Sure, we all know we are supposed to market ourselves while hunting for a job. A list of past accomplishments, awards and publications are strung like diamonds on our resumes, hopefully laid out in such a way, that their sparkle will catch the eye of a manager or someone in the human resource office. I've brought myself to terms with that.
But, online self-marketing is not quite so straightforward. While there are certainly achievements you could hint at on your profile to catch attention, listing the same things that are on your resume would come off as pretentious and would be, well, boring.
No, the online profile has to have just the right balance of content and levity, boldness and bashfulness, revelation and mystery to allure the would-be mate.
And, most of the times, it is not what is said, but how it is said that really matters, just like with any marketing.
“I live life to the fullest” sounds great but means absolutely nothing. Such statements are for the tentative. The brave put it all out there, using concrete examples of how they do indeed live life to the fullest like, “I hiked the Appalachian Trail last year” or “this one time…” Concrete examples are brave because, on some level, the reader has to decide right away whether they think you're crazy or cool or telling the truth.
Of course, most anybody would say they want to be with someone who “lives life to the fullest.” That's like saying you like to eat bread. But the man who says he likes Wonder Bread is a different kind of man than the one who says he likes pumpernickel. It is those pesky details that reveal who you really are and cue others in to whether they are interested or not.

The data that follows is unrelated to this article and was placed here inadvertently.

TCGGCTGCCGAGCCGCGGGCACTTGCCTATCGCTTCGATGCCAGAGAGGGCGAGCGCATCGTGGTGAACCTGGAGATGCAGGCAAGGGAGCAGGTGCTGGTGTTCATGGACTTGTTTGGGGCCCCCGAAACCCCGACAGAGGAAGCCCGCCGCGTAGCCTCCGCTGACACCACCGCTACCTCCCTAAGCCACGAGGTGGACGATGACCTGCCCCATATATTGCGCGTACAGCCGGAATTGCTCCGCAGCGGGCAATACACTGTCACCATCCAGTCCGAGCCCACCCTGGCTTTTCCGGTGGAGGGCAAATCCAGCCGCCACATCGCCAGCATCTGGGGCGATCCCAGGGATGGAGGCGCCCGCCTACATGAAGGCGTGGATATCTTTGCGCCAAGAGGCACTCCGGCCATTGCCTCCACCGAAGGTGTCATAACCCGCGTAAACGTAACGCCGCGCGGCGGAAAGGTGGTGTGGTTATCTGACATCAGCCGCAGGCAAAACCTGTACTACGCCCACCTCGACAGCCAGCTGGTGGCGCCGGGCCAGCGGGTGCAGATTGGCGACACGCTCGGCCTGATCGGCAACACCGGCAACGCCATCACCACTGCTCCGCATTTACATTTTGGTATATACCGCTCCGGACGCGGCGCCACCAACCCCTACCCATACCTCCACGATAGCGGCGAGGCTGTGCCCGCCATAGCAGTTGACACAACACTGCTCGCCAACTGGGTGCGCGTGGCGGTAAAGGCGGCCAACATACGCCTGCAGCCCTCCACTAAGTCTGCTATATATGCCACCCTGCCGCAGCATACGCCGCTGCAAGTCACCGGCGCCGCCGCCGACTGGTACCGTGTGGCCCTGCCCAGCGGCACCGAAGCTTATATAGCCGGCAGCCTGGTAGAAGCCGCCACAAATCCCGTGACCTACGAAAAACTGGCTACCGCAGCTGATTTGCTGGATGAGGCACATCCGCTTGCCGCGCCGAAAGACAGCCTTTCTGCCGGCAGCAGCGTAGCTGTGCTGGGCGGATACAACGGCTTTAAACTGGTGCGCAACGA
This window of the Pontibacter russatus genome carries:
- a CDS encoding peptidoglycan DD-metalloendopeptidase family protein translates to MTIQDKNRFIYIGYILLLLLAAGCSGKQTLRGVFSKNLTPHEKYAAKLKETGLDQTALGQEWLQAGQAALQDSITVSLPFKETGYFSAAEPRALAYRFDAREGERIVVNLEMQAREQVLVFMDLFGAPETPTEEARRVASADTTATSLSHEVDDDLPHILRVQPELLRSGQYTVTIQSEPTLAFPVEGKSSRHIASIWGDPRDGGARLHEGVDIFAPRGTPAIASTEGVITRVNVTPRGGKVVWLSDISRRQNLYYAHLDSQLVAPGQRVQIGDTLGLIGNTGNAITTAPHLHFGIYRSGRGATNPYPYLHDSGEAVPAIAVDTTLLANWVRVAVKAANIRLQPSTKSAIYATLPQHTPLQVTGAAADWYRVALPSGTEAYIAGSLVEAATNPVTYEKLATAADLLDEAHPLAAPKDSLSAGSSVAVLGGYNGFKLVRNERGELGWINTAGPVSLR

Details matter. Even the detail of your profile name. (Hint: Your profile name should not include terms such as “hound dog” or “lurking.” Come on. Really?)
It's those men who finally pull their hands out of their pockets and actually say something other than how awkward they feel that catch my attention. And sure, because they give details, I might realize I'm less-interested in the long run, but at least I know who I'm dealing with.
In the end, I suppose the fears and trip-ups of online dating are the same as for any more traditional method. You have to put yourself out there. And some will find you attractive and some won't and that's just the chance you have to take.
Perhaps you make a mean apple pie, but the guy doesn't think it's as good as his mother's and walks away. You cooked, you shared a piece of yourself and, I say, good riddance. Let him eat his mother's apple pie for the rest of his life. It will be his loss.
Perhaps you offer the girl a drink and she turns you down. Well, there will be other girls in other bars and I'm sure many won't turn down free liquor.
Perhaps you help pull a woman's car out of the snow and she doesn't…. well, frankly, I can't imagine how that wouldn't win a woman's heart.
All said and told, I suppose it's the trying and putting yourself out there that matters, awkward or not. And, I say, the more yourself you are the more likely you are to attract the kind of person that likes you for who you are. I know that is convoluted and I still can't figure out how one defines oneself online, but, hey, why not give it a try. It can't hurt.